The Limitations of Vacuum Systems in Dust Control
The hazards of silica dust are a hot topic in both construction and general industry as contractors look for ways to limit exposure. Most are turning to either vacuum or water systems to aid in silica dust suppression. Both methods of dust control are cited by OSHA as acceptable engineering controls in certain operations to stay OSHA compliant . But is one method more effective than the other? What is the best method to suppress respirable silica dust?
Here’s the truth: Vacuum systems are highly effective in closed areas, where the point source emission has been identified. Beyond this specific environment, vacuum systems become markedly less effective. In open areas, even with a vacuum directed at the point of dust production, respirable silica dust particles, which are invisible to the naked eye, can make their way past the vacuum and become a threat to workers. Throughout the vacuum process, there is even more potential for silica dust exposure when emptying storage drums where vacuumed dust is collected. These drums need to be emptied regularly for the vacuum to be effective but there is no measure for controlling dust during this process. Vacuums also generate high operating and maintenance costs, including energy, bag replacements, corrosion, and deposition. Along with the high initial cost, these hidden costs add up overtime.1
Water Delivery Systems
If vacuum systems are only effective in very specific circumstances which don’t often occur in either construction or general industry operations, what can be done to limit silica dust exposure? OSHA also recommends water as an appropriate method of dust suppression. Dry sweeping is no longer permitted, and water is specifically recommended for use in milling operations as well. When it comes to concrete sawing, OSHA states that “wet cutting is the most effective method for controlling silica dust generated during sawing.” In tests conducted by OSHA in conjunction with NISOH, operators’ exposures were routinely below .1 micron, and usually below .05 microns. OSHA goes on to state that vacuum dust collection systems are an “alternative” for when wet methods cannot be implemented.2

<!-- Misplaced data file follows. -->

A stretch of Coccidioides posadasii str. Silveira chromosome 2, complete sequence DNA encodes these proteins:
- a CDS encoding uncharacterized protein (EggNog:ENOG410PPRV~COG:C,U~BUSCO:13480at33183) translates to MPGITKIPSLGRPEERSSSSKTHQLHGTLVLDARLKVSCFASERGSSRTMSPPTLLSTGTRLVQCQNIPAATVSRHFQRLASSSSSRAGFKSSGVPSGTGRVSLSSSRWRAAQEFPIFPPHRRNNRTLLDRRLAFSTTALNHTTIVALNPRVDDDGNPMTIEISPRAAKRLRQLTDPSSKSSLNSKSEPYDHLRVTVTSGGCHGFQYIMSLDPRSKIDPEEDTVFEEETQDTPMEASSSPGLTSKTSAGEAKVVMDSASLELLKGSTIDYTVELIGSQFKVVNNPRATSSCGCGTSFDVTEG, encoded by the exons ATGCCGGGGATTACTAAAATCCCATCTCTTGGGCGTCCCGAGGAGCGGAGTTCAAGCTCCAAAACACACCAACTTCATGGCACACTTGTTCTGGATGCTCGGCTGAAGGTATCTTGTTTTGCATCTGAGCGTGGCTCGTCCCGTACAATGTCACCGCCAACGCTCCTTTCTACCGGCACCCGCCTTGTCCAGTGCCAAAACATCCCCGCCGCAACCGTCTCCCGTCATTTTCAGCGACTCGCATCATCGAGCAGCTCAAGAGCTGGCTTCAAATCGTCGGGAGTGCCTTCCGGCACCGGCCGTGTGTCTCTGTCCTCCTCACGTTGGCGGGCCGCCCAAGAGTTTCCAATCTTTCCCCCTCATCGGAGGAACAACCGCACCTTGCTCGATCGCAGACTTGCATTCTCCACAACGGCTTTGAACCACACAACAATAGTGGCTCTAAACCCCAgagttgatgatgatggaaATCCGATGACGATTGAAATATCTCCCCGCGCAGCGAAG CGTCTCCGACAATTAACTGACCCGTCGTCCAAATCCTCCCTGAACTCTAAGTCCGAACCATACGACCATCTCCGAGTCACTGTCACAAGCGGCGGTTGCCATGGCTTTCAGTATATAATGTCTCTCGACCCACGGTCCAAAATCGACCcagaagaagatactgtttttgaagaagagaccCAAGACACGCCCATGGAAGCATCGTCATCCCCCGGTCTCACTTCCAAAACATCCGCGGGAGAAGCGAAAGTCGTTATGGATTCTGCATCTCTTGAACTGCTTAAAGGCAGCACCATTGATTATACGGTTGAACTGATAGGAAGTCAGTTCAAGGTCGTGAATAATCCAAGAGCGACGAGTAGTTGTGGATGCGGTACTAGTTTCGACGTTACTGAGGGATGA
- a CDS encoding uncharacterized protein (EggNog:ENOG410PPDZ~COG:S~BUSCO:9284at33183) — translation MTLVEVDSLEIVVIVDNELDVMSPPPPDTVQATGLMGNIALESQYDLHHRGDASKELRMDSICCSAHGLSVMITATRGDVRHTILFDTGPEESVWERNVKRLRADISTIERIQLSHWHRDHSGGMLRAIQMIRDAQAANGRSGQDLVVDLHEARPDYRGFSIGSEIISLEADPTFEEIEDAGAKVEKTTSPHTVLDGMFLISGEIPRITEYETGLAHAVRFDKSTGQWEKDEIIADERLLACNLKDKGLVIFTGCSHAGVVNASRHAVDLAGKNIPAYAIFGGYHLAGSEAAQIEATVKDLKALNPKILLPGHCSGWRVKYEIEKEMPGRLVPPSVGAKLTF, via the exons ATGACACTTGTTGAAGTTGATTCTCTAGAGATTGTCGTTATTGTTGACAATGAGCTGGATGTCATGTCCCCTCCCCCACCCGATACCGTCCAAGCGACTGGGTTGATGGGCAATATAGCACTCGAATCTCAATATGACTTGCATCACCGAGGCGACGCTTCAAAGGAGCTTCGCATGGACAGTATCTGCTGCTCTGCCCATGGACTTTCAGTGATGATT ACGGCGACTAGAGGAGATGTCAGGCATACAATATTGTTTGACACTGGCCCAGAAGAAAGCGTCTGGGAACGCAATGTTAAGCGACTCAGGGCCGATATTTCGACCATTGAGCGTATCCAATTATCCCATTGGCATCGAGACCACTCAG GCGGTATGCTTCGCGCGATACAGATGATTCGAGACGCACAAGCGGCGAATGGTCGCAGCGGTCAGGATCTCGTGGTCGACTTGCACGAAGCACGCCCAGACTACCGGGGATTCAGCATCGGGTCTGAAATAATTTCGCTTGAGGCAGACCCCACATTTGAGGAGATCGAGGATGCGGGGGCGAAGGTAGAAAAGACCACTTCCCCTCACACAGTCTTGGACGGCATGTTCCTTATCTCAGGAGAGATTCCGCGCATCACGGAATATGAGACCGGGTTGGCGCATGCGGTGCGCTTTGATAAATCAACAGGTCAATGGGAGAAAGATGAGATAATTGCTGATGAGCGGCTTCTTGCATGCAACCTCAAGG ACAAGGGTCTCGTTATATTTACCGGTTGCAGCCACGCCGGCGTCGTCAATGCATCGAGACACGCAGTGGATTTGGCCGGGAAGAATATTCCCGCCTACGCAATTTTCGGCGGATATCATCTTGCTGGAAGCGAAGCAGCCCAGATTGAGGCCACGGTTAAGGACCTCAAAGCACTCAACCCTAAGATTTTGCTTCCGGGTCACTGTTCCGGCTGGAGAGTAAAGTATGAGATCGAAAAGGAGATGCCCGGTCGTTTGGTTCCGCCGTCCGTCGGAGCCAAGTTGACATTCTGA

Even OSHA agrees that water-based suppression is a better choice for adequate silica dust control. But is water truly effective in achieving a work environment free of respirable silica dust? A study by the U.S Department of Health and Human Services at Northeast Asphalt, Inc. in Wisconsin found that in milling operations, water output had to be doubled in order to achieve a respirable silica dust level within OSHA’s acceptable range. Increasing water output to achieve adequate dust control increases operational costs and creates a host of other clean-up issues.
So, what should you do? How can you reduce respirable silica dust which is both invisible and deadly if the effectiveness of vacuums is limited and costly and water is required in huge amounts to be effective? Not to worry, there is a solution!
The Simple Silica Dust Solution
Adding NeSilex to existing water systems reduces the amount of water needed for effective respirable silica dust suppression and offers far superior results than vacuum systems in open areas. NeSilex changes the chemical composition of water to make it a silica dust assassin – quickly targeting respirable silica dust particles and forcing them to the ground without having to increase water output. NeSilex reduces respirable silica dust up to 100% in certain construction activities.
While vacuum and water delivery systems do suppress silica dust, neither is nearly as effective as NeSilex is. To ensure the highest levels of worker safety and protection, choose NeSilex.
1 BetzDearborn, Casey. Benefits of Chemical Dust Control Technologies on the Economics of Copper Leaching Operations. http://herculesenvironmental.net/ResourseFolder/42Benefits_of_Chemical_Dust_Control.pdf. Publishing date not available. Accessed July 30, 2019.
2 Occupational Safety and Health Administration U.S. Department of Labor. Controlling Silica Exposures in Construction. Occupational Safety and Health Administration. https://www.silica-safe.org/pdf/OSHA-Controlling-Silica-Exposure-in-Construction.pdf. Published 2009. Accessed August 5, 2019.